Today is the feast of St. Gianna Beretta Molla. I have a special devotion to St. Gianna and so I thought it appropriate to post the origins of that devotion today.
Almost seven years ago, our first daughter, Therese Joy, was diagnosed in utero with a fatal neural tube defect called anencephaly. In the days and weeks following Therese’s diagnosis, I literally survived on the prayers of hundreds of friends. Some of these friends I have never met, and others I have had the pleasure of meeting after the birth and death of my daughter. One such woman mailed me a relic of then Blessed Gianna Beretta Molla. This woman wrote me a letter, promised to pray fervently for our intentions, asked me to read St. Gianna’s book, and to wear the relic.
I don’t wear jewlrey (other than my wedding ring), and this relic was huge! Yet after reading Gianna’s book, I felt very drawn to her life, and could very much relate to the suffering she must have felt during her last pregnancy. I drew great strength from her story, and began to pray for her intercession. I wore the relic daily for the remainder of my pregnancy. I even wore it during my labor and delivery of Therese.
After the birth and death of Therese I prayed fervently for the gift of another baby to love, and this time to keep. All the suffering of my pregnancy, all the pains of labor, were so worth it to hold Therese in my arms–even for just a few hours. I wanted to do it all again, and this time to have a baby to take home.
As the weeks and months passed, my grief over losing Therese grew deeper, and my prayers for a child grew more and more desperate. Each cycle brought about new feelings of hopelessness and sadness. I was consumed with doubt that we would ever have another baby, let alone a healthy baby. I grew more and more depressed. I felt sorry for myself, angry at God that my daugther had died, and frustrated that it was taking so long to be blessed with another baby. I felt like I had done everything God asked of me, I even gave him my only daugther. I never once asked God to heal Therese, because I felt very strongly that this was not His will. And yet there I was, feeling totally abandomed and alone.
I was self-consumed and full of anxiety. I cried almost every day. I felt totally helpless. Friends announced their pregnancies to me, and every time it was like a knife in my heart. Why were so many women blessed with multiple healthy children, and yet my baby died and I wasn’t getting pregnant! I then felt guilty for not rejoicing in their news. What a terrible friend I was! It was a vicious cycle.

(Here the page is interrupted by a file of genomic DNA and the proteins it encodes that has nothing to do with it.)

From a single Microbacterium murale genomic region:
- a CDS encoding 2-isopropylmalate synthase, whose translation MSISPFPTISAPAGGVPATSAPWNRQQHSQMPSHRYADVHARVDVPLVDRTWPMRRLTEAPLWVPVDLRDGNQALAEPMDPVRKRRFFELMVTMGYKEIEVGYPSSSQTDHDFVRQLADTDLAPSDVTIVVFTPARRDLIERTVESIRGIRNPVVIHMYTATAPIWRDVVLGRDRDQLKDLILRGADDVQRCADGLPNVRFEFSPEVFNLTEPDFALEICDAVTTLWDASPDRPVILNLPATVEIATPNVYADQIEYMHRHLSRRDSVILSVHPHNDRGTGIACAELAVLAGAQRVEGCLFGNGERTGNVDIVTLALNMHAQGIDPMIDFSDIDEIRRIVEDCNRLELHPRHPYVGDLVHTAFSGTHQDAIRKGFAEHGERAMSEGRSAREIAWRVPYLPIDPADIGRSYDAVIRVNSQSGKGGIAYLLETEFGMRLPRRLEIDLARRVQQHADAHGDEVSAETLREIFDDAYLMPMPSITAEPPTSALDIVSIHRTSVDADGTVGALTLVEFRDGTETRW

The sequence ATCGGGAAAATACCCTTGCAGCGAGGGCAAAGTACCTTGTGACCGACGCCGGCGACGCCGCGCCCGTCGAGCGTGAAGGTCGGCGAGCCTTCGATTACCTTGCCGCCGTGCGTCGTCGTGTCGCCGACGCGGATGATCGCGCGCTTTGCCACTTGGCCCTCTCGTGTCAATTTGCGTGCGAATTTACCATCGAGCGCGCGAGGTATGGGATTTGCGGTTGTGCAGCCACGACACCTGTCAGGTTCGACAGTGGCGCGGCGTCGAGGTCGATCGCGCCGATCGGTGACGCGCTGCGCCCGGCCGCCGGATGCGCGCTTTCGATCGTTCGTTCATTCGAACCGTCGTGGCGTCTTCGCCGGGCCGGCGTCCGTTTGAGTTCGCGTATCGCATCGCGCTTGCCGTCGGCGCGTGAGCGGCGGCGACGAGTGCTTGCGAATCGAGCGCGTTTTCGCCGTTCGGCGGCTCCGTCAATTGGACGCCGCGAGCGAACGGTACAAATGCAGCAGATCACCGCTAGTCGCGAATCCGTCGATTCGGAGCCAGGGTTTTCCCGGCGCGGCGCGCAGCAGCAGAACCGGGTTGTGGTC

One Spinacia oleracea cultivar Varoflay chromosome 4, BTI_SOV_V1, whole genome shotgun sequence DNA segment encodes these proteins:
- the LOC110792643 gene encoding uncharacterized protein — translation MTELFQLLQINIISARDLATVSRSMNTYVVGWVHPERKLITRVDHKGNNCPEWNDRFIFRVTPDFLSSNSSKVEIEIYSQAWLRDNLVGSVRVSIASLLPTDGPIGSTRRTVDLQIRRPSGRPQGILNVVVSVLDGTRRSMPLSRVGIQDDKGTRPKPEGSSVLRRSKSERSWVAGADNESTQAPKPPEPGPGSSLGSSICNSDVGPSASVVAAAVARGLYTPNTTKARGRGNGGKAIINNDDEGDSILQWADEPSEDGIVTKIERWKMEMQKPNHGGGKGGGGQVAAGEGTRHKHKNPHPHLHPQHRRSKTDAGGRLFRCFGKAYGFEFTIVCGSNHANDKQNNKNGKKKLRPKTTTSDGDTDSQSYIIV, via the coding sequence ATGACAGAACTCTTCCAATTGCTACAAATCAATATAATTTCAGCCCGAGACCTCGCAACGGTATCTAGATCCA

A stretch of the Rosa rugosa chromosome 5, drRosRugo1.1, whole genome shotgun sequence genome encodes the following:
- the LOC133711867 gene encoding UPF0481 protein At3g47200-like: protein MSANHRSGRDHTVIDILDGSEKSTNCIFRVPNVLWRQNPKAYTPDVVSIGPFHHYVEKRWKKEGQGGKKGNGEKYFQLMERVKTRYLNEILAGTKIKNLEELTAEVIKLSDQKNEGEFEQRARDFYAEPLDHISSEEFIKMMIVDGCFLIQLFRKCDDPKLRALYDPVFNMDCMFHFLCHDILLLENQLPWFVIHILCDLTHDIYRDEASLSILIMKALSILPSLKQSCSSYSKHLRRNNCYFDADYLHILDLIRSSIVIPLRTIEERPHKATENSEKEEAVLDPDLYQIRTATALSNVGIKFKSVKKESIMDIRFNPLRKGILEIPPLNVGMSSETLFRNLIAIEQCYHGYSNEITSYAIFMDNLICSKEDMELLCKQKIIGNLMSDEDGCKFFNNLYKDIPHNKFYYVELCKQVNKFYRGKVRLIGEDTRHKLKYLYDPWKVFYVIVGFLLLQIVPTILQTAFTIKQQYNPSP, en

At just about the lowest point in my grief–and my life–my spiritual director called me out on being self-consumed with my own problems. He challenged me to start thinking of other people and how I could, even in my own grief, serve other women. He assured me that I was not going to get out of my funk and depression if I kept thinking about myself.
Right around this same time, I heard the sad news that one of the couples we knew at the law school had just had their adoption fall through. Kristen worked at the law school library, and her husband attended the school with me and my husband. Kristen always greeted me with a big smile when I walked into the library. She and her husband had been struggling with infertilty for years, and doing so in strong Catholic circles where pregnancies are announced on a very regular basis.
Kristen responded to their failed adoption with a novena to St. Gianna. She asked for a baby girl, who she planned to name Gianna. Very shortly thereafter, in miraculous fashion, she received a call that a baby girl had been born and that they were chosen to be the adoptive parents.
I never remember feeling such joy at the birth of a friend’s baby. Kristen’s suffering had been so great, and it was a great blessing to know she had a beautiful baby girl to love and cherish. Ever since the death of Therese, I had to run and hide from the babies of friends and family. Each new child seemed to remind me so poignently of my own loss and suffering. But Kristen’s Gianna was an answer to my prayers, and every time I saw her I was reminded that God was indeed good, and that sometimes he does say yes to the intentions of our hearts.
Soon afterwards, Kristen informed me of her novena to St. Gianna, and she challenged me to pray the same novena, asking for a healthy baby girl who I would name Gianna. While it took me almost two months to feel ready for another novena, I eventually did as she advised. The next month, I discovered I was pregnant, and nine months later we met our own baby Gianna. And in typical Divine fashion, then Blessed Gianna was canonized just weeks after our Gianna’s birth. It was a joyous time indeed!
The life of a new baby brought great healing to my very broken heart. While the pain and sadness of losing Therese will always remain a part of who I am, much of the bitterness, anger, and fear disappeared when I heard our Gianna’s first cry. Gianna is always a reminder to me that life’s greatest joys are indeed accompanied by deep suffering. She reminds me daily of the sweetness of life, and that even amidst suffering, God hears our cries and answers our prayers.
You can read Kristen’s story here, and do check out her beautiful blog. She is an amazing writer, and just a beautiful person. When I came across her blog I cried tears of joy as I read about her Gianna. Through the intercession of St. Gianna, we both have beautiful young girls to love. May God Bless you all today on this great feast!